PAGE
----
Instead, Keynon’s goal, like his father’s, was playing basketball, as he had in college as a point guard. “After I graduated, I wanted to be in the NBA. I briefly played pro ball in Mexico and in Sheffield, England. But God had a different plan.”

In the midst of trying out, travelling, and trainings, he needed a job. “So Dad opened the door, and Cookie Springs, who was supervisor of Family, Children and Medicaid programs at DHHS, hired me for a year. Then she said we need more male social workers. They were paying a $13,000 higher salary than I was getting, and I needed the money, so I took the job. I never knew it would be the foundation of my life, helping me to be what I am today, in service to the community.”

Keynon Lake with youth from his nonprofit organization, My Daddy Taught Me That.
Keynon Lake with youth from his nonprofit organization, My Daddy Taught Me That. Photo: Renato Rotolo/Urban News

Full-time service

Last January Keynon left Buncombe County DHHS to work full-time for his nonprofit, also named My Daddy Taught Me That. The program runs 12 months of the year. “We don’t stop for the summer, or for school year; we are trying to change the dynamics of our youth but also the way they are perceived in the world and how the world receives them,” and that is full-time work.

The original program, serving young adults ages 12–19, in 6th–12th grades, is dedicated to teaching, and helping, boys make the transition from adolescence to young adulthood. There are currently between 75 and 80 young men, plus seven or eight mentors; the expanded Junior program for boys 6–11 (first through fifth grades) serves another 15 boys led by three “ambassadors.” There is also now a girls’ program, My Sistah Taught Me That, bringing the total number of involved young people to 160 or 170—all on a budget of only $250,000 a year.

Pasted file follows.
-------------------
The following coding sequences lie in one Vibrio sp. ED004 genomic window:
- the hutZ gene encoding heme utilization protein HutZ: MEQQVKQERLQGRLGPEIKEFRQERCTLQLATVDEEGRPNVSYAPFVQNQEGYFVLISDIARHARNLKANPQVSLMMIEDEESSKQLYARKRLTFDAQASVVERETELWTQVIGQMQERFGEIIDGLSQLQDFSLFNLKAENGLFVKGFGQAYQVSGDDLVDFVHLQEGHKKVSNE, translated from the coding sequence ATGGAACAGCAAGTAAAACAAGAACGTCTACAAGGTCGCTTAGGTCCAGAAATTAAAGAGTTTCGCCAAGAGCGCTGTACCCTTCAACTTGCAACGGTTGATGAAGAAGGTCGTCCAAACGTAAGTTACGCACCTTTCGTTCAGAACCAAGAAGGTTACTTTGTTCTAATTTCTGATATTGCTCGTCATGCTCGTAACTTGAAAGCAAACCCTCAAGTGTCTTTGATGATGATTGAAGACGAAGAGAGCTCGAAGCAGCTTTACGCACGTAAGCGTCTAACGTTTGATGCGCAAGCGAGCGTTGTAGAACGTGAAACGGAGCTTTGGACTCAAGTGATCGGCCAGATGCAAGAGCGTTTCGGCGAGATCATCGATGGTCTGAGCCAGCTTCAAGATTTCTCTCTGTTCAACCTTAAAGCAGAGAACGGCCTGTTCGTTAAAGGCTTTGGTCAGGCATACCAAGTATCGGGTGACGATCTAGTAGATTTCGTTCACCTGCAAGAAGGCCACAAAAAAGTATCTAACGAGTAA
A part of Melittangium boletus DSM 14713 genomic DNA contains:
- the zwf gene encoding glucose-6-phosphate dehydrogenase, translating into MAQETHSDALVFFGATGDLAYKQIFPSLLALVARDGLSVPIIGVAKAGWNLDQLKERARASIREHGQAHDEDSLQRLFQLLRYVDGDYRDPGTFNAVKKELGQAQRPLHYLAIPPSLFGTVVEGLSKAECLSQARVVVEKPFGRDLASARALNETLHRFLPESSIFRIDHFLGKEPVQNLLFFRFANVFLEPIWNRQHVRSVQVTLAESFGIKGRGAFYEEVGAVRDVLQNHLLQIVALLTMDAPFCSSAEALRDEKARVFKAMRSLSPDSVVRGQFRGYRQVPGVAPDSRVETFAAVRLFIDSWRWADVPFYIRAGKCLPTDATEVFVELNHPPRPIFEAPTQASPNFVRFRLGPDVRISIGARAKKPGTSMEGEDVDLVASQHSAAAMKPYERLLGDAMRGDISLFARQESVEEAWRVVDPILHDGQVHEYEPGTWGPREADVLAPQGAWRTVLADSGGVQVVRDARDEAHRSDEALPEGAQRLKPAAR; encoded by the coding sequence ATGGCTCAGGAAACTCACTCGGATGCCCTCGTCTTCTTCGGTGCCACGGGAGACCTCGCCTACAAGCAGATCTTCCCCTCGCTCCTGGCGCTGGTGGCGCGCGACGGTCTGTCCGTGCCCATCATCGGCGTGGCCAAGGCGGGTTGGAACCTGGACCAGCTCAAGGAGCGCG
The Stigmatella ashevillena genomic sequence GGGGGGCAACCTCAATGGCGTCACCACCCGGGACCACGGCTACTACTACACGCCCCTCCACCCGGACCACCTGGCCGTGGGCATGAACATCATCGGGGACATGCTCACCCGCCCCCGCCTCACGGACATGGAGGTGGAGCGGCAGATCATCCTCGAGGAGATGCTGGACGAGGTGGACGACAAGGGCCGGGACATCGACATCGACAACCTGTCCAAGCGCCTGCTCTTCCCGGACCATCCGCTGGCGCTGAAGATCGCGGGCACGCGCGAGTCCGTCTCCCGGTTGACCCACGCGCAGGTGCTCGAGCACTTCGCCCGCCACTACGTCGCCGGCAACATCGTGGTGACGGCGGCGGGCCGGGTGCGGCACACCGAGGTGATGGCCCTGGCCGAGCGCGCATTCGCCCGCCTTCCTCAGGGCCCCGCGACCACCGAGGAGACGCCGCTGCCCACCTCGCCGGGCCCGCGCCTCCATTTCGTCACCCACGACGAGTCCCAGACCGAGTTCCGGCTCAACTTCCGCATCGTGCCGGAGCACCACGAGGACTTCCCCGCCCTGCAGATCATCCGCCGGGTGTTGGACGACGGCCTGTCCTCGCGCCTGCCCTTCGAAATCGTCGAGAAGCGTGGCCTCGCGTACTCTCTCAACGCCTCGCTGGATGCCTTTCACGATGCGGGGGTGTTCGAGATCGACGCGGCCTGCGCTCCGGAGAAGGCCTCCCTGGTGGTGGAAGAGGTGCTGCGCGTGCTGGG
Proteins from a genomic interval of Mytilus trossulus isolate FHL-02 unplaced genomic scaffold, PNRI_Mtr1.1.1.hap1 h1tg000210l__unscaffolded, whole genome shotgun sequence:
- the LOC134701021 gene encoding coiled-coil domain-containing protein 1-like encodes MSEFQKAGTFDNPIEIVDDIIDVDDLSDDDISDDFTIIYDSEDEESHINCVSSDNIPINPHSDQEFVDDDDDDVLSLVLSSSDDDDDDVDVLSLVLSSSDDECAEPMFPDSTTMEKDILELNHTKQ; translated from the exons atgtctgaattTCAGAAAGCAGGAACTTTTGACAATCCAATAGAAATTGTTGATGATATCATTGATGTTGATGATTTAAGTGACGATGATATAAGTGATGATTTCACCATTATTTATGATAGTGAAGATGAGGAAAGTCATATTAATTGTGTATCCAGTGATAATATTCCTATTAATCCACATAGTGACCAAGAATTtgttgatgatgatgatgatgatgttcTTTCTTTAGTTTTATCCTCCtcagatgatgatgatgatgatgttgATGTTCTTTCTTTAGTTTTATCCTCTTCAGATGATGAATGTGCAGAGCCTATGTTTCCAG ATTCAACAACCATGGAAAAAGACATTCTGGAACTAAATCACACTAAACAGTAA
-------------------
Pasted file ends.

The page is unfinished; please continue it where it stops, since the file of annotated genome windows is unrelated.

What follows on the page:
The guiding philosophy is simple: “You’ll make mistakes, but as long as you’re held accountable for actions and decisions you make, you’ll be all right.

“The youth are not the problem,” he continues. “The systems have allowed them to be the subject to disparities and micro-aggressions. The world needs to change the way they deal with young African Americans males.”

Overcoming pitfalls

Keynon is well aware of the countless pitfalls and hurdles set up for African American males, especially in the South. The curriculum, which he developed, explains “how we avoid that, become better than that, don’t fall victims to those pitfalls. In other words, we change the mindsets of young individuals about how you’re supposed to live, move, act. So they think of things—themselves, their place in the world, how to succeed—differently.”